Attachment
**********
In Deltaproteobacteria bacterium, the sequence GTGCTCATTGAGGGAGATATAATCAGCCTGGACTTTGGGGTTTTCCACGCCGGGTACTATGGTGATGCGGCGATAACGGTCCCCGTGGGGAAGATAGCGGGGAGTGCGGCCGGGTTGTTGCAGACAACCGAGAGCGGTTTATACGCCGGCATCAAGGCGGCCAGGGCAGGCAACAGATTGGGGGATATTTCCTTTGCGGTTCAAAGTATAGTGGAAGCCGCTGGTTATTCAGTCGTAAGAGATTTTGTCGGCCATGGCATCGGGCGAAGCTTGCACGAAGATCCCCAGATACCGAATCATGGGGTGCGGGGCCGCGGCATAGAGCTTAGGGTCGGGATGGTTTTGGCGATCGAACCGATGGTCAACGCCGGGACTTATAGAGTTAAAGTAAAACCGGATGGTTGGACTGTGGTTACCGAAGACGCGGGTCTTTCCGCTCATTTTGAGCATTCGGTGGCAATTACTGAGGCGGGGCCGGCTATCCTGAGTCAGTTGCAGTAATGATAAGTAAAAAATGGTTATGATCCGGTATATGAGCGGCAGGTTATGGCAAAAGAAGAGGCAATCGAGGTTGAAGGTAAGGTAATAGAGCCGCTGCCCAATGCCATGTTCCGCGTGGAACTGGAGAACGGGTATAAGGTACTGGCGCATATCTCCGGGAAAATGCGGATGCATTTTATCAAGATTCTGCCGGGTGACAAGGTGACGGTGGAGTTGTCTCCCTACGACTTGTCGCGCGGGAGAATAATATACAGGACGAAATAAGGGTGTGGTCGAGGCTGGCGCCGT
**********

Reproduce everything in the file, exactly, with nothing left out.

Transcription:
In Deltaproteobacteria bacterium, the sequence GTGCTCATTGAGGGAGATATAATCAGCCTGGACTTTGGGGTTTTCCACGCCGGGTACTATGGTGATGCGGCGATAACGGTCCCCGTGGGGAAGATAGCGGGGAGTGCGGCCGGGTTGTTGCAGACAACCGAGAGCGGTTTATACGCCGGCATCAAGGCGGCCAGGGCAGGCAACAGATTGGGGGATATTTCCTTTGCGGTTCAAAGTATAGTGGAAGCCGCTGGTTATTCAGTCGTAAGAGATTTTGTCGGCCATGGCATCGGGCGAAGCTTGCACGAAGATCCCCAGATACCGAATCATGGGGTGCGGGGCCGCGGCATAGAGCTTAGGGTCGGGATGGTTTTGGCGATCGAACCGATGGTCAACGCCGGGACTTATAGAGTTAAAGTAAAACCGGATGGTTGGACTGTGGTTACCGAAGACGCGGGTCTTTCCGCTCATTTTGAGCATTCGGTGGCAATTACTGAGGCGGGGCCGGCTATCCTGAGTCAGTTGCAGTAATGATAAGTAAAAAATGGTTATGATCCGGTATATGAGCGGCAGGTTATGGCAAAAGAAGAGGCAATCGAGGTTGAAGGTAAGGTAATAGAGCCGCTGCCCAATGCCATGTTCCGCGTGGAACTGGAGAACGGGTATAAGGTACTGGCGCATATCTCCGGGAAAATGCGGATGCATTTTATCAAGATTCTGCCGGGTGACAAGGTGACGGTGGAGTTGTCTCCCTACGACTTGTCGCGCGGGAGAATAATATACAGGACGAAATAAGGGTGTGGTCGAGGCTGGCGCCGT